A fistula can form when inflammation in Crohn’s spreads through the whole thickness of the bowel wall and continues to tunnel through the layers of other tissues. These tunnels or passageways can connect the bowel to other loops of bowel, to the surrounding organs, such as the bladder and vagina, or to the outside skin, including the skin around the anus (discussed earlier). Fistulas may be treated medically or with surgery.
Complications of Crohn’s disease on other parts of the body
Crohn’s disease can also cause problems outside the intestinal tract. Some people with Crohn’s develop conditions affecting the joints, eyes, or skin. These often occur during active disease, but they can develop before any signs of bowel disease or during times of remission.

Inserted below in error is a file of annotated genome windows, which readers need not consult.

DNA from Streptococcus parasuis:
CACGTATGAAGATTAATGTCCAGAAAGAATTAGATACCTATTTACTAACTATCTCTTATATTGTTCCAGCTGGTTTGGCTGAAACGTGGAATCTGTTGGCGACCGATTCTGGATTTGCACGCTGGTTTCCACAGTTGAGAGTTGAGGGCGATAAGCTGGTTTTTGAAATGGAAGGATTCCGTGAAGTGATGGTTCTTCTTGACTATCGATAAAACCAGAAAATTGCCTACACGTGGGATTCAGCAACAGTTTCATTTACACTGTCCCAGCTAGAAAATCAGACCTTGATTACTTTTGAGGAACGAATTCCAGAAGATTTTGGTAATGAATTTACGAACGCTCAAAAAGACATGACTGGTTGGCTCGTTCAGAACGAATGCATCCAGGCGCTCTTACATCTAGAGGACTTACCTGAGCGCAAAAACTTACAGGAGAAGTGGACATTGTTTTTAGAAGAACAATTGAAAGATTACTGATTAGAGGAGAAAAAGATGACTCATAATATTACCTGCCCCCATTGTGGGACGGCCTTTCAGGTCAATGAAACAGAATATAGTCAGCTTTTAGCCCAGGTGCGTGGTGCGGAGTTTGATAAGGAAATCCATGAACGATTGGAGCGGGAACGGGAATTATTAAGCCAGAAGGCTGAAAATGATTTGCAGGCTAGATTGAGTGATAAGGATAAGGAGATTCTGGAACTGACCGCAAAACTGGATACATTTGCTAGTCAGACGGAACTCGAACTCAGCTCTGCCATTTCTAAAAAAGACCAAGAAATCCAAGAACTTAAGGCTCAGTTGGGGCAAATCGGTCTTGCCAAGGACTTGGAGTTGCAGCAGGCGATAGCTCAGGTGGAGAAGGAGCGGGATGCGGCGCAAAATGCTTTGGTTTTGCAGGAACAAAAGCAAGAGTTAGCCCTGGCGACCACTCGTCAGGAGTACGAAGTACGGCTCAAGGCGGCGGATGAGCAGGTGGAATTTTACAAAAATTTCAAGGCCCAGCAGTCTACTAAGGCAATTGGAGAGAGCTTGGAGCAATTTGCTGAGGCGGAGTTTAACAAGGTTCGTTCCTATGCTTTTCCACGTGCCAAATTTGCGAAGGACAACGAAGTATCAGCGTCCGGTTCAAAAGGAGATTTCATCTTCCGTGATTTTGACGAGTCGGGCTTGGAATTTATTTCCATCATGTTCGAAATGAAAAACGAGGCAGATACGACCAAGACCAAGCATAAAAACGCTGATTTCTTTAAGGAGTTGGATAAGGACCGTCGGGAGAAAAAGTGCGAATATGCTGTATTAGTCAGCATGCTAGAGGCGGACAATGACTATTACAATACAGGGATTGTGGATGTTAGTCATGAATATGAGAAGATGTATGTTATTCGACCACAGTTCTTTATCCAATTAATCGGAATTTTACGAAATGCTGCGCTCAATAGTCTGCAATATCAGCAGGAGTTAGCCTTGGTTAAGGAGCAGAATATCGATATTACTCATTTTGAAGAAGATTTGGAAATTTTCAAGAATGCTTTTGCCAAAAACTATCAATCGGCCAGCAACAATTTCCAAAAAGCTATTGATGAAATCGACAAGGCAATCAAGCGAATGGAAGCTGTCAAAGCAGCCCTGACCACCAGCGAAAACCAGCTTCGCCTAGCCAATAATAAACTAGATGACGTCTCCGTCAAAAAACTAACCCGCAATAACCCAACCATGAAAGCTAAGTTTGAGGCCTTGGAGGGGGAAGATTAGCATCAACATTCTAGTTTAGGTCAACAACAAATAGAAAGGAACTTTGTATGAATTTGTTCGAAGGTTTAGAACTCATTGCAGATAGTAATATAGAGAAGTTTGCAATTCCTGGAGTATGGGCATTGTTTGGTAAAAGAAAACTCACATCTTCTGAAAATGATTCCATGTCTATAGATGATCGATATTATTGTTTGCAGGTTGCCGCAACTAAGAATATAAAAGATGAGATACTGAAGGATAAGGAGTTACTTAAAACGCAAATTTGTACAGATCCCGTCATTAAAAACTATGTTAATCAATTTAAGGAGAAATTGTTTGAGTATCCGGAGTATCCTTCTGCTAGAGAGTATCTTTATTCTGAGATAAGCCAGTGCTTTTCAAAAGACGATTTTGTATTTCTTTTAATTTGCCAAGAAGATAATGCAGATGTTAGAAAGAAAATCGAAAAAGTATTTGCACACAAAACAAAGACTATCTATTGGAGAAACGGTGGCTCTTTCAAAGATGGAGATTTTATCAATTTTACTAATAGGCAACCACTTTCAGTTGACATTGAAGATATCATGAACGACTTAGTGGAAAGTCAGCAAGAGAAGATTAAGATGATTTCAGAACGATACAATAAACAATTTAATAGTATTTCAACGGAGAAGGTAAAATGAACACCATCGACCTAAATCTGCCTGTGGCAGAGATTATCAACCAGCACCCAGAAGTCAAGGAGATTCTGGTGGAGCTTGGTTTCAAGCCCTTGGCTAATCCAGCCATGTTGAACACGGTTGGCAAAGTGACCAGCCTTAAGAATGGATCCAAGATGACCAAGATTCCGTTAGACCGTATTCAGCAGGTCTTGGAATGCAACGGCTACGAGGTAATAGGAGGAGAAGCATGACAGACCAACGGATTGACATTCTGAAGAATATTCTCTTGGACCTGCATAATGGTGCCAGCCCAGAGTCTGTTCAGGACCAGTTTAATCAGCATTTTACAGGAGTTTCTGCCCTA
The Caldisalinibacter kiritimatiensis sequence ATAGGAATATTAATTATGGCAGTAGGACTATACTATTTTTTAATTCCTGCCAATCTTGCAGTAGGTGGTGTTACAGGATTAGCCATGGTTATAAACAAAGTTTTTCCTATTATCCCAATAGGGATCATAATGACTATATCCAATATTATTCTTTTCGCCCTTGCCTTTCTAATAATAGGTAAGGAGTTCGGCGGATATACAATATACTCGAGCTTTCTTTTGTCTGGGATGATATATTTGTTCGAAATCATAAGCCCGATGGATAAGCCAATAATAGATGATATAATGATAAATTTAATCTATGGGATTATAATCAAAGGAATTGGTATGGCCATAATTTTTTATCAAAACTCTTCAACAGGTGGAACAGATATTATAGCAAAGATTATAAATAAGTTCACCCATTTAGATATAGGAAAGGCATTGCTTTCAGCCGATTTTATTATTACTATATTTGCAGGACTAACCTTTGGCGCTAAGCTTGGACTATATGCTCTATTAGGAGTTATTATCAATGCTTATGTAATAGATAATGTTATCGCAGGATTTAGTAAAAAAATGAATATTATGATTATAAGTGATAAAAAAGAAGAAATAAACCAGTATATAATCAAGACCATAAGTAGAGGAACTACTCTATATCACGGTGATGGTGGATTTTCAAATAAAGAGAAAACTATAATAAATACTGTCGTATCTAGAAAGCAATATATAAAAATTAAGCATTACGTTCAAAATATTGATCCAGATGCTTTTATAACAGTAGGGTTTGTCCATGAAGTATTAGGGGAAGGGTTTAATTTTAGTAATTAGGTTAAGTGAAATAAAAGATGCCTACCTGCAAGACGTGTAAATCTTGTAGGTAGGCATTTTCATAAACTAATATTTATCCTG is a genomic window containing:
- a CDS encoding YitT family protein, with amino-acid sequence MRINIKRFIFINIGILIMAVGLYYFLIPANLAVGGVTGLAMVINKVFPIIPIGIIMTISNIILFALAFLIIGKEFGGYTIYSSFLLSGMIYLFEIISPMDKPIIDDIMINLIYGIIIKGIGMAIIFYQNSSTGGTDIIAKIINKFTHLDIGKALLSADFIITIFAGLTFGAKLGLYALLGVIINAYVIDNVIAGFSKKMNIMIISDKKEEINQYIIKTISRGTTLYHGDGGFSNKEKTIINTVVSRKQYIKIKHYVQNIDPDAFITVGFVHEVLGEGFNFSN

Inflammation of the joints affects up to one-in-three people with IBD. In people with Crohn’s, arthritis is more commonly associated with Crohn’s colitis (Crohn’s disease in the colon). The inflammation usually affects the large joints of the arms and legs, including the elbows, wrists, knees, and ankles. Fluid collects in the joint space, causing painful swelling, although there can be pain without obvious swelling.
Symptoms generally improve with treatment for intestinal symptoms and there is mainly no lasting joint damage. A small percentage develop swelling and pain in the smaller joints of the hands or feet. This may be longer-lasting and persist while the inflammatory bowel disease is in remission. More rarely, ankylosing spondylitis can develop, in which the joints in the spine and pelvis become inflamed. This can flare up independently of the Crohn’s. Medication and physiotherapy can be helpful in treating arthritic symptoms.